SAN DIEGO (KGTV) – The San Diego County Board of Supervisors on Wednesday agreed to purchase approximately 98 acres of land in the East County for $2.9 million in order to preserve it in perpetuity.
The supervisors agreed to commit funding toward a project in Lakeside’s El Monte Valley. The project could cost up to $9 million for necessary improvements to the land.
Those improvements include removing non-native plants, homeless encampments, improving a ball field and trails.
Billy Ortiz, known to many in the area as the “unofficial mayor” of Lakeside, told ABC 10News that he has been working hard to save the picturesque part of the county.
“I was born here; I feel like I’m part of the dirt,” Ortiz said.
Ortiz has been photographing and fighting to protect the land in the El Monte Valley for much of his life. It’s a treasure in the county some San Diegans may know nothing about or might never have seen.
“The seasons change the colors. The sunsets glow over the ocean. Any given day you can see a golden eagle soaring around in the valley,” said Ortiz.
The El Capitan Preserve looks down on the vast and beautiful valley, an area of diverse wildlife, equestrian trails, ranches, businesses and people who call the area home. Its archaeology, Native American history and recreation make the area a rich corridor that many have come to love and some to exploit.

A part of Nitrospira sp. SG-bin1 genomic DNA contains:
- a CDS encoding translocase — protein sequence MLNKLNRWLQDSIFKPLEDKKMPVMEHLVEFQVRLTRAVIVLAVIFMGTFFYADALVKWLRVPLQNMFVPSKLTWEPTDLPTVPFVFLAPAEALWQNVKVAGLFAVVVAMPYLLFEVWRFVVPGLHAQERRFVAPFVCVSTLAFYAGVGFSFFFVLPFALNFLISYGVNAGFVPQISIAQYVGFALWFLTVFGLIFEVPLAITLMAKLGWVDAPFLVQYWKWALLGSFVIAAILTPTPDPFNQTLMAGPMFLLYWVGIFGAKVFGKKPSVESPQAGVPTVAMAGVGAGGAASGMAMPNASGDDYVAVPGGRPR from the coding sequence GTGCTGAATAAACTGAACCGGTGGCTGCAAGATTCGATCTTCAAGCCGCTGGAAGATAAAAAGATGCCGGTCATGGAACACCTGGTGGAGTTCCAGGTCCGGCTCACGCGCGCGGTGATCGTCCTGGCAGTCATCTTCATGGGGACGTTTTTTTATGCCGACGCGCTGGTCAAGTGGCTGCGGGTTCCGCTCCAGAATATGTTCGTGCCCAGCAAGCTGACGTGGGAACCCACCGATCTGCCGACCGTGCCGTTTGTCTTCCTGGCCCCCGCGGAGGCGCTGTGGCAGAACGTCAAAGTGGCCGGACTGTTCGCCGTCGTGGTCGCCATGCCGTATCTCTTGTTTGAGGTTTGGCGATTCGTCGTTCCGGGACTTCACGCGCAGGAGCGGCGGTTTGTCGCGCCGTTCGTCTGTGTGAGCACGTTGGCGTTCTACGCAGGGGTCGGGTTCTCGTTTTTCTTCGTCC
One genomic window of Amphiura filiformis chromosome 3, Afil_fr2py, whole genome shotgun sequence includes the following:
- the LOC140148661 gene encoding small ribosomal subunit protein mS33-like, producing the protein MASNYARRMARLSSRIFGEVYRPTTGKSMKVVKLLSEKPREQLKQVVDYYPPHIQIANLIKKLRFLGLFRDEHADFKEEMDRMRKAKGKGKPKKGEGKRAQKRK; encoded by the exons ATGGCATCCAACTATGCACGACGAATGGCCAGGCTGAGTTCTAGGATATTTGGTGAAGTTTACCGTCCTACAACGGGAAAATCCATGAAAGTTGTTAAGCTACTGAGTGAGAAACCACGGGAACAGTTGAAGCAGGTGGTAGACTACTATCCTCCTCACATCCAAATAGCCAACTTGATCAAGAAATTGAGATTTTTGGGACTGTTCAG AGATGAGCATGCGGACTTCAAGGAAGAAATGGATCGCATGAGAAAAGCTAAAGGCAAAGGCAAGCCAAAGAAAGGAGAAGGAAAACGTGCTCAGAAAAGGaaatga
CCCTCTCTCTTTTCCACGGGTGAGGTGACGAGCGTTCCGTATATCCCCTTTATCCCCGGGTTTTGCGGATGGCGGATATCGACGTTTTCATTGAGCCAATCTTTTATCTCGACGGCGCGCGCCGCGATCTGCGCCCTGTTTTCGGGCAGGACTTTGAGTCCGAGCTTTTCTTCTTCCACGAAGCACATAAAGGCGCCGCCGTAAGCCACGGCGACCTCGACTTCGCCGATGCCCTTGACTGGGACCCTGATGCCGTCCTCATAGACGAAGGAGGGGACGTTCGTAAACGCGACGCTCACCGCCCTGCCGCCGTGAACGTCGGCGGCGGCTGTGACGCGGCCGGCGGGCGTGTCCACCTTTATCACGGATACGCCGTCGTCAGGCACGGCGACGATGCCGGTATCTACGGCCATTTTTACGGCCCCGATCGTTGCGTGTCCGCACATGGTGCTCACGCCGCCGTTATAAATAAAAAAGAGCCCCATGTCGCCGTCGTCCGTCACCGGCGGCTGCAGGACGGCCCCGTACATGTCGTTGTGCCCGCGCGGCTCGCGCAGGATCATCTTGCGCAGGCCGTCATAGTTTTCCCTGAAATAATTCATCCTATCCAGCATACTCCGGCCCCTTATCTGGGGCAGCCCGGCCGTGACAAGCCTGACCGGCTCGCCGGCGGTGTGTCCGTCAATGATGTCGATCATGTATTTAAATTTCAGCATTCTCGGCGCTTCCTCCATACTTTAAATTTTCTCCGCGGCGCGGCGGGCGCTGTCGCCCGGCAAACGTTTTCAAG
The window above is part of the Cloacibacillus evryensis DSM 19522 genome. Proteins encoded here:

The valley is renowned as a source of naturally formed sand mining materials, that have been extracted in large amounts for decades. And it has left scars, according to Ortiz.
“They’ll promise one thing and they do another. It’s hard to trust what they say anymore,” said Ortiz.
There is a sand mine project going forward right now, but the county’s purchase would protect 98 acres of the valley from any further development.
Helix Water District owns the land and offered it to the county for purchase. The county’s purchase of the land could protect a scenic corridor with a river trail that’s been proposed connecting the valley all the way west to the coast.
Ortiz said, “It’s the chain of life in El Monte Valley, that’s what they need to know. It’s something definitely worth protecting.”